I got to the mile 11 aid station, and for the first time in the race, I stopped running and talked to my team and college coach for a few seconds. He said, “You look so strong!” HA. My response: ” Good Lord, I feel terrible.”  I sipped some water, and said to myself, “Just 2 more rolling hills of miles.”  Look at the elevation below of the last mile. You can see it’s the opposite of mile 1. We got the joy of the downhill in the beginning, but what goes down must come up, so the last mile was pure hell. I shuffled my feet up the hill, just wanting to get to the finish line. I didn’t even look at my watch going up the hill. It was sloooow. 20140325-095343.jpg

I came through in 1:31.23. First place female, and honestly, a little surprised. My ultimate goal this spring is 1:30, but I didn’t think I would get that close at this race. I didn’t taper, and it wasn’t the easiest of courses. It was a phenomenal test of strength (helooooo 13.1 mile stomach cramp), and I learned a lot during this race. The half-marathon is an animal I’m trying to figure out. It’s an ongoing process of trial and error, and although it seems like I’ve had a lot of error, I’m keeping at it, not backing down. Looking forward to another half here in a month in Missouri. I’ll toe the line and test my strength again. I’ll change what I believe didn’t work last weekend, and tweak it to see what works and what doesn’t. It’s a process full of changes and adaptations to trials, as is life. 20140324-082053.jpg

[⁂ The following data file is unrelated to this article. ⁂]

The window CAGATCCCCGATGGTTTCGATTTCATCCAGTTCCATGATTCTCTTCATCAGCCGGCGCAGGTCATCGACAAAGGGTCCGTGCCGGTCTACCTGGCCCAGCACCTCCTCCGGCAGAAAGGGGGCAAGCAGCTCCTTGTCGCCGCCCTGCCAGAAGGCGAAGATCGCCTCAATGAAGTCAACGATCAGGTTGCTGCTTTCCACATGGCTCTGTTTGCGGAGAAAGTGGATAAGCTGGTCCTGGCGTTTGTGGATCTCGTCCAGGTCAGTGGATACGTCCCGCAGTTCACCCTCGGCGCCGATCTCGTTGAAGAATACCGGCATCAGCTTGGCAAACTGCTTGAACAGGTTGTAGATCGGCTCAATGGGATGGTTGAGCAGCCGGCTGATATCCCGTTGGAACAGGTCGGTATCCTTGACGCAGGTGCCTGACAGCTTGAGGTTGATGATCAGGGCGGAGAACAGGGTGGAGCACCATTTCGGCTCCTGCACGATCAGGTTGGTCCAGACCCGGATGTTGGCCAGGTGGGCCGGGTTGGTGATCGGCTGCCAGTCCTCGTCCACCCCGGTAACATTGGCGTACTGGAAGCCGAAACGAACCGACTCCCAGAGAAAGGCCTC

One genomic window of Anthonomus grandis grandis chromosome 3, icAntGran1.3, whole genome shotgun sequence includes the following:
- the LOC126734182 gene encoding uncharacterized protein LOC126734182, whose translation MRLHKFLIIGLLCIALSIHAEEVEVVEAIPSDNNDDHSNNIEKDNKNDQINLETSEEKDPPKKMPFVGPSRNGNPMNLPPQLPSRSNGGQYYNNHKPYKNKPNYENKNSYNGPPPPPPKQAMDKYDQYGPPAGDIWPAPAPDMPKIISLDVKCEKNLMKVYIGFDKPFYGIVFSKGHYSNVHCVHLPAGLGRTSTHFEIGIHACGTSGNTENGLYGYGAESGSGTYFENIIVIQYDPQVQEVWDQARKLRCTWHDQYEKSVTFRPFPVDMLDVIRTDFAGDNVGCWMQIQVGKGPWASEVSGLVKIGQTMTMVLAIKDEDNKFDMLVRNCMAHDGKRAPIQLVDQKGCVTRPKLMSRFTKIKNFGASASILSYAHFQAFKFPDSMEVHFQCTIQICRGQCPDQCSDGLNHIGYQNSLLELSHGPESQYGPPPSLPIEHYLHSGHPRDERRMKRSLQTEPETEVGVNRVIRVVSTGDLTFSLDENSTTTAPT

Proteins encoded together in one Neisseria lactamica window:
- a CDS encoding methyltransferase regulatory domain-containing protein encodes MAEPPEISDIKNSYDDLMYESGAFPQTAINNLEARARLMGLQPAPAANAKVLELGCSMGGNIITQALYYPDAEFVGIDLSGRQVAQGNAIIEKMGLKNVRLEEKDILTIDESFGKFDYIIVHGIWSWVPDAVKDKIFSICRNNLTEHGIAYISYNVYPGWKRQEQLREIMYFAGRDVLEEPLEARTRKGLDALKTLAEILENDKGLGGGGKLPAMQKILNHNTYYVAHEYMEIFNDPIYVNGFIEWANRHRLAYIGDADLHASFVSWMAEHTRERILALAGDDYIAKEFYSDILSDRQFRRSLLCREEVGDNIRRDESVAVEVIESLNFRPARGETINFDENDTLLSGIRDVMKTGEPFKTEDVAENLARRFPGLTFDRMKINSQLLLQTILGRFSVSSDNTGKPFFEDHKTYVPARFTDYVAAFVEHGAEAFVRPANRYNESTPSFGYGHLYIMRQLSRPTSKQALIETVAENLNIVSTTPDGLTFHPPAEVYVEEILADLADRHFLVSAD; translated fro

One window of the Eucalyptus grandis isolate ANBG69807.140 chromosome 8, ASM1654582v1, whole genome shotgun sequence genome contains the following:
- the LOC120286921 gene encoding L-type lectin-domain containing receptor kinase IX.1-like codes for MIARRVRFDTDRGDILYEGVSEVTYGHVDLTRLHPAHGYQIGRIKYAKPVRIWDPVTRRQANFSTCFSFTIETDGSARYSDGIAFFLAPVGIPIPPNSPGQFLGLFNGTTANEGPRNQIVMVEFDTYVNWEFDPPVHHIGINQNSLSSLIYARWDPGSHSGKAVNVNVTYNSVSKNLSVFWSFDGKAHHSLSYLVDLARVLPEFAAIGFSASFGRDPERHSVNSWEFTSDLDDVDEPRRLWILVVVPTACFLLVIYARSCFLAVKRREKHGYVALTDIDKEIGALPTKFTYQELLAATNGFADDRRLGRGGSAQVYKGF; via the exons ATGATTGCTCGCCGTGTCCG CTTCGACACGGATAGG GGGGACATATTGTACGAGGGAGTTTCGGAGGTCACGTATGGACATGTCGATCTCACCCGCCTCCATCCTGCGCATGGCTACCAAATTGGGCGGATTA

Spring Panzanella Salad with Leeks & Asparagus

This salad is genius. That’s all there is to it. Except, wait. WHAT IS WITH THIS WEATHER?!


You know what I really wish? I really wish the idea for this salad was something I invented myself. But, alas, I’m entering the blog world about 8 years too late. marchpanzanellas_11

This is a “panzanella” salad, which in my eyes, just means a hearty bowl with some good crusty bread. There are lots of great spring panzanella salad recipes out there. (Food and Wine 2012 anyone?!) Save yourself some time like I did and go with this one from Smitten Kitchen. Really, though. Smitten is pretty genius.marchpanzanellas_12

In fact, I recreated her recipe in hopes of changing something drastically so I could call it my own. Just didn’t happen. It’s that good. Only minor changes were needed in my humble opinion (tehe). Really, though. Make this. Pronto.
marchpanzanellas_14 marchpanzanellas_15

Spring Panzanella Salad (adapted from Smitten Kitchen in 2008)
Serves 4
For the croutons:
¼ cup olive oil
2 cloves garlic, minced
6 cups day-old bread, crust removed and cubed
6 tablespoons finely grated Parmesan cheese
Salt and pepper, to taste
For the vinaigrette:
½ of a medium-sized red onion, finely chopped

2 ½ tablespoons champagne or white wine vinegar
Juice of ½ lemon
¼ cup olive oil
1 teaspoon Dijon mustard
For the salad:
3 large leeks

2 teaspoons salt
1 pound asparagus
1, 15-ounce can of white beans, rinsed and drained
Preheat oven to 400 degrees Fahrenheit.

Mix the bread cubes with the garlic, olive oil and parmesan in a large bowl.  Toss to coat well.  Transfer bread to a baking sheet and sprinkle with salt and pepper.  Bake stirring once or twice until croutons are crisp and lightly colored on the outside, but still soft within, about 10 to 15 minutes.  Set aside to cool.